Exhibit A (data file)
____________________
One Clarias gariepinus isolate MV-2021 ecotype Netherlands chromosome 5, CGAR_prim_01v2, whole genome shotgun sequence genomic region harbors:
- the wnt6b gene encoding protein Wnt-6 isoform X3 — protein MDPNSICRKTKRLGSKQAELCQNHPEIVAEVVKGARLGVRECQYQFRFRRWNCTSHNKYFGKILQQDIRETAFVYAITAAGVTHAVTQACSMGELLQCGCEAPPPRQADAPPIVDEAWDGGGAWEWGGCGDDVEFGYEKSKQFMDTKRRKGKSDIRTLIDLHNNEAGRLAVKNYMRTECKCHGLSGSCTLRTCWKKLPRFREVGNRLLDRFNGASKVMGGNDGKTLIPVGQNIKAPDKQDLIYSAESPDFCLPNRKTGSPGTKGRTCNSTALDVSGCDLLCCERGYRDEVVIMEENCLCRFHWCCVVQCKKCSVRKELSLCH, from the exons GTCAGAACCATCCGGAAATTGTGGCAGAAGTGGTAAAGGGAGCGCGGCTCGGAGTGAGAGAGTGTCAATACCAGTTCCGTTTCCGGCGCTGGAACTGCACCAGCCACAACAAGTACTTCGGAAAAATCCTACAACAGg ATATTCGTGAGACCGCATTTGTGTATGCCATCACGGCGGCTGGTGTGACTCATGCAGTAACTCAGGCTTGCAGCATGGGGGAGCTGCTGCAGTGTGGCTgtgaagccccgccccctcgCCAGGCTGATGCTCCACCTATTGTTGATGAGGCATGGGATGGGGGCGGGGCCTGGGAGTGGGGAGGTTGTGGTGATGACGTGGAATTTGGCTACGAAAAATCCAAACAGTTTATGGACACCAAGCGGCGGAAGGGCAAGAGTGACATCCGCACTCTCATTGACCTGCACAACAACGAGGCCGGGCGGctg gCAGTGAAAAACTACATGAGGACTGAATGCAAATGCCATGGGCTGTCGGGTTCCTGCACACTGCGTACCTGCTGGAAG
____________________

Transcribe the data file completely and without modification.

One Clarias gariepinus isolate MV-2021 ecotype Netherlands chromosome 5, CGAR_prim_01v2, whole genome shotgun sequence genomic region harbors:
- the wnt6b gene encoding protein Wnt-6 isoform X3 — protein MDPNSICRKTKRLGSKQAELCQNHPEIVAEVVKGARLGVRECQYQFRFRRWNCTSHNKYFGKILQQDIRETAFVYAITAAGVTHAVTQACSMGELLQCGCEAPPPRQADAPPIVDEAWDGGGAWEWGGCGDDVEFGYEKSKQFMDTKRRKGKSDIRTLIDLHNNEAGRLAVKNYMRTECKCHGLSGSCTLRTCWKKLPRFREVGNRLLDRFNGASKVMGGNDGKTLIPVGQNIKAPDKQDLIYSAESPDFCLPNRKTGSPGTKGRTCNSTALDVSGCDLLCCERGYRDEVVIMEENCLCRFHWCCVVQCKKCSVRKELSLCH, from the exons GTCAGAACCATCCGGAAATTGTGGCAGAAGTGGTAAAGGGAGCGCGGCTCGGAGTGAGAGAGTGTCAATACCAGTTCCGTTTCCGGCGCTGGAACTGCACCAGCCACAACAAGTACTTCGGAAAAATCCTACAACAGg ATATTCGTGAGACCGCATTTGTGTATGCCATCACGGCGGCTGGTGTGACTCATGCAGTAACTCAGGCTTGCAGCATGGGGGAGCTGCTGCAGTGTGGCTgtgaagccccgccccctcgCCAGGCTGATGCTCCACCTATTGTTGATGAGGCATGGGATGGGGGCGGGGCCTGGGAGTGGGGAGGTTGTGGTGATGACGTGGAATTTGGCTACGAAAAATCCAAACAGTTTATGGACACCAAGCGGCGGAAGGGCAAGAGTGACATCCGCACTCTCATTGACCTGCACAACAACGAGGCCGGGCGGctg gCAGTGAAAAACTACATGAGGACTGAATGCAAATGCCATGGGCTGTCGGGTTCCTGCACACTGCGTACCTGCTGGAAG